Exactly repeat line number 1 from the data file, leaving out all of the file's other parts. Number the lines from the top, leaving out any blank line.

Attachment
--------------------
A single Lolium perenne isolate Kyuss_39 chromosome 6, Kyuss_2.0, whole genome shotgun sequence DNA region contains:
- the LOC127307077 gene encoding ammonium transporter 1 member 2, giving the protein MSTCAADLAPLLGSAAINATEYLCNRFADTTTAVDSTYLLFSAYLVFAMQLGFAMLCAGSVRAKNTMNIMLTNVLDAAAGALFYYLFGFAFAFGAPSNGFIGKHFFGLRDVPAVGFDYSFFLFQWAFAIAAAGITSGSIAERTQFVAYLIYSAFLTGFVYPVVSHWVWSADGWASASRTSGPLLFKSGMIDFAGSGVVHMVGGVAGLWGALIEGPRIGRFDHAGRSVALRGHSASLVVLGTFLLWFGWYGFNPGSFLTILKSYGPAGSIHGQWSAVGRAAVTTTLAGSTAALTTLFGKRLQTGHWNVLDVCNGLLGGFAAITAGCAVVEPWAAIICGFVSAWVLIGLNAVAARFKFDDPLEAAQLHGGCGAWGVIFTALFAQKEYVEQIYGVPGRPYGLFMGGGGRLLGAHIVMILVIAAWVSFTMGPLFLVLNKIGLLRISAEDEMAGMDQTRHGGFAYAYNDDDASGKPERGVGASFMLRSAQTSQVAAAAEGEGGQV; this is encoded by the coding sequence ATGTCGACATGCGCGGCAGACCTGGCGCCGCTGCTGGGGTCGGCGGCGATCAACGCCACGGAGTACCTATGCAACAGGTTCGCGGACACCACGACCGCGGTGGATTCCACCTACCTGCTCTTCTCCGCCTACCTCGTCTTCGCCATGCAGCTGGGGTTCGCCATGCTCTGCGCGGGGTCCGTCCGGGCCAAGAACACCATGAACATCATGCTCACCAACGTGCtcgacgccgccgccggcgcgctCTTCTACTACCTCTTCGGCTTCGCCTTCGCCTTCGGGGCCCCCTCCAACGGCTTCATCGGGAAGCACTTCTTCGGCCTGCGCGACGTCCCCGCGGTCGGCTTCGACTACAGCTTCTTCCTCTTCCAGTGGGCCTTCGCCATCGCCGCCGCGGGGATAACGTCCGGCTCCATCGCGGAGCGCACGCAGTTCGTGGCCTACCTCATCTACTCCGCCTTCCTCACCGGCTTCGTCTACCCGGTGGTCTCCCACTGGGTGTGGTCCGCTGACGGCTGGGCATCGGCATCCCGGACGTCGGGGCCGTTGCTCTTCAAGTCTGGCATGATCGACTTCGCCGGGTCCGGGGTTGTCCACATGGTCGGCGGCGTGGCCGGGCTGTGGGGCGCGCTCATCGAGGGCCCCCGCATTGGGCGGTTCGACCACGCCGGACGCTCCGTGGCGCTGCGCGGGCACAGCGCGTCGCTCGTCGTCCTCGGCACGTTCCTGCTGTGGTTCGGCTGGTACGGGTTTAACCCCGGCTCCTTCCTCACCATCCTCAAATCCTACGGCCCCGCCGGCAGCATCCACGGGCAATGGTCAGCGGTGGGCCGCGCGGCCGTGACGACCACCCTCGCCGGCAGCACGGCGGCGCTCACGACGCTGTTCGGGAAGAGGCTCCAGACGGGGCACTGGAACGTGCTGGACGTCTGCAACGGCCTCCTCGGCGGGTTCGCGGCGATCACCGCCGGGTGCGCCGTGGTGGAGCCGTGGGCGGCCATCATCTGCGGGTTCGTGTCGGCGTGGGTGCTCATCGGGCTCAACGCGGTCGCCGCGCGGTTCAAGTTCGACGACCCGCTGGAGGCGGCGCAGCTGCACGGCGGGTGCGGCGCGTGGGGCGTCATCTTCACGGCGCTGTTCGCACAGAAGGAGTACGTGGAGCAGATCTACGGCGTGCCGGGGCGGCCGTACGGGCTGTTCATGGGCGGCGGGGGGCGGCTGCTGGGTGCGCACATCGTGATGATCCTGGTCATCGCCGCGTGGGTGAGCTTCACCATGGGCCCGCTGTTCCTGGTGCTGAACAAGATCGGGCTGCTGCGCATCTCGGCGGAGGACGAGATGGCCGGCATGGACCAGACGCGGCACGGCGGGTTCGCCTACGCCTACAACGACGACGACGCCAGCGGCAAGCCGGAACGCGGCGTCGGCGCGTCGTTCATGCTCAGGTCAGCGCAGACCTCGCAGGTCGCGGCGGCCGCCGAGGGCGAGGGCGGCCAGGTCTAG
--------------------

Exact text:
A single Lolium perenne isolate Kyuss_39 chromosome 6, Kyuss_2.0, whole genome shotgun sequence DNA region contains: